Before choosing where to enroll there are several factors you should take into account the program duration, cost, and location.
Depending on the type of metal they use, there are different types of welders:
- Aluminum welders
- Fabrication welders
- Maintenance welders
In Iowa there are many schools that offer programs designed specifically for a welding career, covering a variety of useful topics, such as:
- arc welding
- blueprint reading
- equipment setup and operation
Many schools offer different types of programs with different lengths that lead to a diploma, a degree, or a certificate.
Some schools offer only in-person classes while others combine online education with classroom training and practicum.
20 Welding Schools in Welding Schools In Iowa
Employment and Salary Prospects in Iowa
In Iowa, the manufacturing sector hires approximately 14.9% of all workforce, according to the National Association of Manufacturers.
The field of navigational, measuring, electro-medical, and control instruments manufacturing experienced job growth of 9.2% in 2020 while employment in the field of motor vehicle manufacturing grew by 6.3%.
Among the manufacturing fields that offer jobs for welders, the ones that reported job growth during the previous year in the state of Iowa are the field of aerospace product and parts manufacturing, engine, turbine, and power transmission manufacturing, and other general-purpose machinery manufacturers.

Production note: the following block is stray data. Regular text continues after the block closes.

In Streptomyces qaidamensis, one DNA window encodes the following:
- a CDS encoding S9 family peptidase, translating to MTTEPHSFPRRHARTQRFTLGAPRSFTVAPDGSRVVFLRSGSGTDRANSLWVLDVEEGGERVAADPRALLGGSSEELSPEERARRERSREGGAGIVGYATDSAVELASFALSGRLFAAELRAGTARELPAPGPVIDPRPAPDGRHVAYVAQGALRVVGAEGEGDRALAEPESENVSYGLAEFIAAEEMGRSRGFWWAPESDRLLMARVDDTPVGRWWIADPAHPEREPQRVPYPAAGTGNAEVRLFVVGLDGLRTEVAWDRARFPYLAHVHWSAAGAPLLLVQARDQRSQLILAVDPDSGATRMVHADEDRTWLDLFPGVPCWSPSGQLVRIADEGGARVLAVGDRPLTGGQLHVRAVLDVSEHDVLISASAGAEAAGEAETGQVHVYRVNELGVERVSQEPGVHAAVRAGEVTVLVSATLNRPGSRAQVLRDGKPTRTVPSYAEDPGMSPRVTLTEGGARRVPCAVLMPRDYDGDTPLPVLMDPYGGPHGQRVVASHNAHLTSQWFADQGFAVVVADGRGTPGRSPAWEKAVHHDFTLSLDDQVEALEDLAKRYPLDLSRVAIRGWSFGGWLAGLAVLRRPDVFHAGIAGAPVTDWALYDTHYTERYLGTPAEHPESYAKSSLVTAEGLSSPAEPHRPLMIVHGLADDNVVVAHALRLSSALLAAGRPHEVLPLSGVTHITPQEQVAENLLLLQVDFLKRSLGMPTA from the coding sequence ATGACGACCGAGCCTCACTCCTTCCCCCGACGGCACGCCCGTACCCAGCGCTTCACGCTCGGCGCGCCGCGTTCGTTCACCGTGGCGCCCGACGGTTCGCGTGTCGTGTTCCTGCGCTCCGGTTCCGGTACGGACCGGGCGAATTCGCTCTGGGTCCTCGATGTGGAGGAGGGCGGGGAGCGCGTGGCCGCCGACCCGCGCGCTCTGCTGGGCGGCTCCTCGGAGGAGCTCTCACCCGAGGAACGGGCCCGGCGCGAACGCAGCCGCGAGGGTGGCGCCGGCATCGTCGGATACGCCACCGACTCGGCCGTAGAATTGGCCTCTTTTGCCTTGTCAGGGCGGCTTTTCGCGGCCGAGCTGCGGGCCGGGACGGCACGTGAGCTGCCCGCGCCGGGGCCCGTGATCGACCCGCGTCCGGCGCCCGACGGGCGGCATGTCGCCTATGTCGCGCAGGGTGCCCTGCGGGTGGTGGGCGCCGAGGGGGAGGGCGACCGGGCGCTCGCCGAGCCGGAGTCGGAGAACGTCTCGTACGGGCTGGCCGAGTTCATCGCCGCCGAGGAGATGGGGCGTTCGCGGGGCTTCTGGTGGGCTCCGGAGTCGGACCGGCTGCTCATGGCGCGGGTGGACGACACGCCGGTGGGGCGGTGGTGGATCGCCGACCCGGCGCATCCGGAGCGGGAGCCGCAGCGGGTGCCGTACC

According to salary.com, the median annual wage reported by entry-level welders in Iowa was $41,466 as of April 2021, which means that half of all workers with this level of experience earned less than this amount while half earned more.
Salaries also vary depending on education and the region of employment.
The lowest 10 percent of all entry-level welders reportedly made less than $33,066 while the highest 10 percent made more than $52,920.
This group included welders who had 1-3 years of experience and welders with no experience but with a degree or certificate in the field.
Medium-level welders reported a median annual wage of $47,892 with salaries ranging between less than $37,500 and more than $59,500.
This group included welders with 3-5 years of experience.
Welders with 5-7 years of experience made $57,997, on average with wages ranging between less than $44,000 and more than $75,000.
The average annual wage in Iowa was $49,280 as of May 2020, according to the US Bureau of Labor Statistics.
As a welder, you can earn more than this, especially if you have a few years of experience in the field and you’re certified in one or more welding techniques.
In conclusion, you can make a pretty decent living as a welder in Iowa but your earnings will also be determined by the region of employment and the local economy- you can find out more about the average salaries reported by welders in the top 10 Iowa cities in the table below.Annual Salary Range:
Average Salary of Welders in Welding Schools In Iowa